When babies in the cabin are silent but adults are screaming, then you know your airplane is going through some serious turbulence.
This year I’ve been flying around a lot — most of the pictures in this post were taken over various parts of North America — and the text of this post is being written on an overnight flight from Los Angeles to Sydney, a little while after experiencing intense, gut-wrenching air turbulence.
Since I’m not going back to sleep anytime soon, I might as well capture the moment, or rather, series of moments… this one of those scenarios where things got progressively and measurably worse and worse. The following is a reconstruction of what was going through my head at every stage of the progression… Level 1 is just your average “wake up sleeping passengers” variety of turbulence…
Level 1) Ugh..what…I need to sleep… this sucks
Level 2) This really sucks, because I’m totally awake now. How am I going to get into the Sydney timezone and get work done if I don’t sleep?
Level 3) The side-to-side movement of the plane is making the fluid in my stomach and internal organs slosh around, as if someone is stirring a pot inside me.
Level 4) Dude.
Level 5) I’m noticing that I only have a lap belt, not an over-the-shoulder restraint like the flight attendants do. My body is moving fully separately from the seat underneath me.
Level 6) Now reconsidering whether I should go back and start making appeals to a Higher Power… it’s been a while… wait, which form of Higher Power would I be appealing to? ..and what’s the format and strategy for my appeal? Thoughts of loved ones.
Level 7) People are screaming. Yup, tihs just got real.
Level 8) Focus. Doing a quick review of how exactly I’m bracing my arms and legs, getting into a better position. This fancy wearable neck-pillow thing may be useful as protective gear. Mentally rehearsing the full set of safety procedures.
Level 9) Detaching. Relaxing my mind. These are matters beyond my control. A soothing voice suddenly start singing a familiar tune over and over in my head…
“Plant Earth is blue, and there’s nothing I can do…”
This video of rock climber Dan Osman, speed climbing the Bear’s Reach route on Lover’s Leap with no ropes, hooks, or any other equipment, is energizing and inspiring:
(source: Masters of Stone IV, Eric Perlman Productions)
This performance seems simultaneously natural and unnatural… not impossible, but at the very edge of possible… the product of careful planning, practice and training, including some serious physical and mental conditioning. Watching this makes me proud to be a human being.
It’s great to see Dan Osman attack this challenge with confidence and resolve (“go, go, go..!”). He’s motivated to set a personal best with record timing, and he’s also having some fun and showmanship along the way. To be able to leap upwards on that rock face… it’s about having a passion for living life to the fullest… with no hesitation. As a colleague of mine noted, one gets the sense that if Dan Osman had ropes, they would only hold him back.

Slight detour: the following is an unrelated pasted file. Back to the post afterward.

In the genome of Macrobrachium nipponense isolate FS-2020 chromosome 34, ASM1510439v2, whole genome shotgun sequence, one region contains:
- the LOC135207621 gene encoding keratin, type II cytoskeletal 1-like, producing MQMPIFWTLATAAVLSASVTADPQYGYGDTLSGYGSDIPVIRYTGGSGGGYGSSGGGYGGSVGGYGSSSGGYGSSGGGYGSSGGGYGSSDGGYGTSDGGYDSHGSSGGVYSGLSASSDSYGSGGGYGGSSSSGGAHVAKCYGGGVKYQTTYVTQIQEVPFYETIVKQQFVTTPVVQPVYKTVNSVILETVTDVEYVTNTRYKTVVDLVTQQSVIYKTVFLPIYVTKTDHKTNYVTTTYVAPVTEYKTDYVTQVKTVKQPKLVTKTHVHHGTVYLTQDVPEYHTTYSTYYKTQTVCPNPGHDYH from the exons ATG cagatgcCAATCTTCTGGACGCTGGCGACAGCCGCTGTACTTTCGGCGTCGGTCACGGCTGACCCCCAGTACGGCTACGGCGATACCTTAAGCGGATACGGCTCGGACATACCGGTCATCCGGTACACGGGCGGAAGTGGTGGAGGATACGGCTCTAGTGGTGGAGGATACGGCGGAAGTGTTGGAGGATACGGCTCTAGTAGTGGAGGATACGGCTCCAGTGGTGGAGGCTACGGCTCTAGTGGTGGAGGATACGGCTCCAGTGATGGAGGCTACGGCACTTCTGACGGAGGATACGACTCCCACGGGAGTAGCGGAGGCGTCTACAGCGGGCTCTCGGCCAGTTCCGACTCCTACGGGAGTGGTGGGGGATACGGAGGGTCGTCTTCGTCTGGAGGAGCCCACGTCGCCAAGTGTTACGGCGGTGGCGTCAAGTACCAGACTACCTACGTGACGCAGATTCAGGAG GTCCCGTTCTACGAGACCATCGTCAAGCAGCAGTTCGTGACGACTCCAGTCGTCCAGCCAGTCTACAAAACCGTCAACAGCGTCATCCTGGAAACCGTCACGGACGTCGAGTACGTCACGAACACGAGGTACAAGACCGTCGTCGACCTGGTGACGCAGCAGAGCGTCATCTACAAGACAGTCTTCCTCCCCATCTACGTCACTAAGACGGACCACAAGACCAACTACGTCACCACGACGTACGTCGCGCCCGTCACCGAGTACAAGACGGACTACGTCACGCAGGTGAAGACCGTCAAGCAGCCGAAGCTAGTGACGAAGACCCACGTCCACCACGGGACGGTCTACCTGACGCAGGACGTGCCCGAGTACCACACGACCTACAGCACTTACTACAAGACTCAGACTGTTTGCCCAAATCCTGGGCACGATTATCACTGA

Well, as I was putting this together I discovered that this was only too true… tragically, Dan Osman died fifteen years ago due to a rope failing during an unplanned jump:
Depending on how the story is told, there are different messages. On one level, there is the simple acknowledgement of luck and statistical inevitability. Sooner or later, we all must go, and “DanO” kept pushing until his number came up. Some might tell this story as a late-1990′s heavy metal extreme sports version of Icarus — the hero who flew too high. There might also be a story about a momentary lapse in discipline and process (don’t leave ropes out for a month… test your jump angles… hindsight… hindsight…)… certainly Osman’s strict traditional Japanese father would have felt that way. On the other hand, there is also the message of quality of years and quantity of inspiration — he lived life to the fullest and helped many others do the same. Perhaps we must we admit that it’s a package deal, that the person who lives true to an ideal of facing into their fears is the same person who will continue to do so for as long as possible?
Fifteen years is a long time, and Dan Osman’s legacy has been carried forward by his daughter Emma, through this Facebook page…
..and this website: http://www.danosman.co/
Thank you DanO (and Emma) for sharing your story. I look forward to following it well into the future.
As a part of a presentation skills training program segment about how to organize (structure) a talk, I used to illustrate how to use a particular structure using a standard, pre-written presentation. After a while, though, a part of me would die every time I did that same old canned demonstration.
So I decided to have some fun and took a leap of faith: ”From now on,” I told myself, “It’s entirely up to the program participants.”
During the session, I ask participants to give me a random subject to do… the more difficult the better. By “difficult,” I mean a subject that I’d likely know very little about… although some participants like to go with topics that they think I’ll find disagreeable or uncomfortable.